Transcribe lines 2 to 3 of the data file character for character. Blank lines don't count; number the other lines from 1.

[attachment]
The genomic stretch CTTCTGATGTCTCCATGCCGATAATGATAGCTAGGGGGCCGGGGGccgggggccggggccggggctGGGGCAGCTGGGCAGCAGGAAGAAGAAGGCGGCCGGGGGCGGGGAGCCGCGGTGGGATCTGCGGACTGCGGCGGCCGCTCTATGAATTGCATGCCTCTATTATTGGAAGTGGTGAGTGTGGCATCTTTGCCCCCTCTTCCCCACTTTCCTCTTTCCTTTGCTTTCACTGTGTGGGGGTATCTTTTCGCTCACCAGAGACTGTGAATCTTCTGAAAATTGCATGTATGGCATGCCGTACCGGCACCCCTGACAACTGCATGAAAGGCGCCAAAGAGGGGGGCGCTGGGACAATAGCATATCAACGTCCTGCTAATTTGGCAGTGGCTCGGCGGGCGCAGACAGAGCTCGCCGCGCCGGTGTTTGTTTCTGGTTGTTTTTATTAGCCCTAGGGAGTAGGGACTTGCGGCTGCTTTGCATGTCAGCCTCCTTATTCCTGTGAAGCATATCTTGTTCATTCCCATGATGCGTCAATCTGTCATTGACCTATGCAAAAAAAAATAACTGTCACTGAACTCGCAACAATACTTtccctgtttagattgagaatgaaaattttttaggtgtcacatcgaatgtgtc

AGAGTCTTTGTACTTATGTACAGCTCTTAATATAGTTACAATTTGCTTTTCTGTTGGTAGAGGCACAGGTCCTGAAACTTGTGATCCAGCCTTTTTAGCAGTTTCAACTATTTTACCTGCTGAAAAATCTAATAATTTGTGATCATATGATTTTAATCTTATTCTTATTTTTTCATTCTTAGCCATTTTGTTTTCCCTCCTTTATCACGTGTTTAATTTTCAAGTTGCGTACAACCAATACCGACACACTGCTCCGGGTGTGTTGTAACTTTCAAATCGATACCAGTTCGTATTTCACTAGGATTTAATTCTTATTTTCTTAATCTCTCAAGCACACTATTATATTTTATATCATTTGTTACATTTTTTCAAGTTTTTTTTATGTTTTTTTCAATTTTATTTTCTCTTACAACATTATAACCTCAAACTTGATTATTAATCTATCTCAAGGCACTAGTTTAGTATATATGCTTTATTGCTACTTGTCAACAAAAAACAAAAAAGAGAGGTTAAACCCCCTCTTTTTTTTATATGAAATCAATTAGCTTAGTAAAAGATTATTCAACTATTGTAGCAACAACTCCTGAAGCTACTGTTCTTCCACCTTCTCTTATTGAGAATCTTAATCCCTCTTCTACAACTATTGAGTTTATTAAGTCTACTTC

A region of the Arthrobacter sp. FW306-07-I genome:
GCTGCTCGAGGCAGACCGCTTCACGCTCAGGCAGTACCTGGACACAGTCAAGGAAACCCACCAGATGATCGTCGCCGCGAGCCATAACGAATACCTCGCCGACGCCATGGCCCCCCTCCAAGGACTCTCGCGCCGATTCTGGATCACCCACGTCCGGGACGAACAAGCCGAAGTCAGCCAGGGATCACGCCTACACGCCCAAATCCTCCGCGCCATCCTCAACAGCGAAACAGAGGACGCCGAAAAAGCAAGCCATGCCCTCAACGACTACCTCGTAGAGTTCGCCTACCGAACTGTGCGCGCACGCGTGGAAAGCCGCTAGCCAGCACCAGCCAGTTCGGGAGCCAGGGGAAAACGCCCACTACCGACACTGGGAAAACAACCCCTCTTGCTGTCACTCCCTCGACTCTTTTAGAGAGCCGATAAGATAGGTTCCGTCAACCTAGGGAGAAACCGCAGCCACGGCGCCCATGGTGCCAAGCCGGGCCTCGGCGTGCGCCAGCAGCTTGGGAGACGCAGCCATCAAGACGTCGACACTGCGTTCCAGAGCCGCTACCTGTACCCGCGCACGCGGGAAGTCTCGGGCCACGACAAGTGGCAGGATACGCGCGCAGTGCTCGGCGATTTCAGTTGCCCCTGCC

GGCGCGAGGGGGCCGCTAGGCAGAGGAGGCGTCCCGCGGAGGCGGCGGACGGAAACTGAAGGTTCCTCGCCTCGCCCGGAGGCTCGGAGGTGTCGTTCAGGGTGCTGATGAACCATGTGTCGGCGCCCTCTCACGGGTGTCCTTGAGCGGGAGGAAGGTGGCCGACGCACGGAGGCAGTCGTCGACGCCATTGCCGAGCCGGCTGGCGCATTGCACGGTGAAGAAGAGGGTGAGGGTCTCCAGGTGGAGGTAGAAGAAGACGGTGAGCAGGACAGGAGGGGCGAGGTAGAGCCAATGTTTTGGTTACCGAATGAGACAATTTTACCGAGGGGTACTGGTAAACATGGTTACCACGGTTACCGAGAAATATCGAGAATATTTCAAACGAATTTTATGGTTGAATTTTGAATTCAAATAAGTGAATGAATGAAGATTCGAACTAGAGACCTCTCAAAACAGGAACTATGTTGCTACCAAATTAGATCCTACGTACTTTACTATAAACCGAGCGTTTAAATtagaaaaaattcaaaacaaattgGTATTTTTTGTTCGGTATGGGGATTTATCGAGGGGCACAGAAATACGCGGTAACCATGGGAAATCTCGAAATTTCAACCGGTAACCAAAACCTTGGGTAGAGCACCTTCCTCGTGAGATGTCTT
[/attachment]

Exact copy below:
AGAGTCTTTGTACTTATGTACAGCTCTTAATATAGTTACAATTTGCTTTTCTGTTGGTAGAGGCACAGGTCCTGAAACTTGTGATCCAGCCTTTTTAGCAGTTTCAACTATTTTACCTGCTGAAAAATCTAATAATTTGTGATCATATGATTTTAATCTTATTCTTATTTTTTCATTCTTAGCCATTTTGTTTTCCCTCCTTTATCACGTGTTTAATTTTCAAGTTGCGTACAACCAATACCGACACACTGCTCCGGGTGTGTTGTAACTTTCAAATCGATACCAGTTCGTATTTCACTAGGATTTAATTCTTATTTTCTTAATCTCTCAAGCACACTATTATATTTTATATCATTTGTTACATTTTTTCAAGTTTTTTTTATGTTTTTTTCAATTTTATTTTCTCTTACAACATTATAACCTCAAACTTGATTATTAATCTATCTCAAGGCACTAGTTTAGTATATATGCTTTATTGCTACTTGTCAACAAAAAACAAAAAAGAGAGGTTAAACCCCCTCTTTTTTTTATATGAAATCAATTAGCTTAGTAAAAGATTATTCAACTATTGTAGCAACAACTCCTGAAGCTACTGTTCTTCCACCTTCTCTTATTGAGAATCTTAATCCCTCTTCTACAACTATTGAGTTTATTAAGTCTACTTC

A region of the Arthrobacter sp. FW306-07-I genome: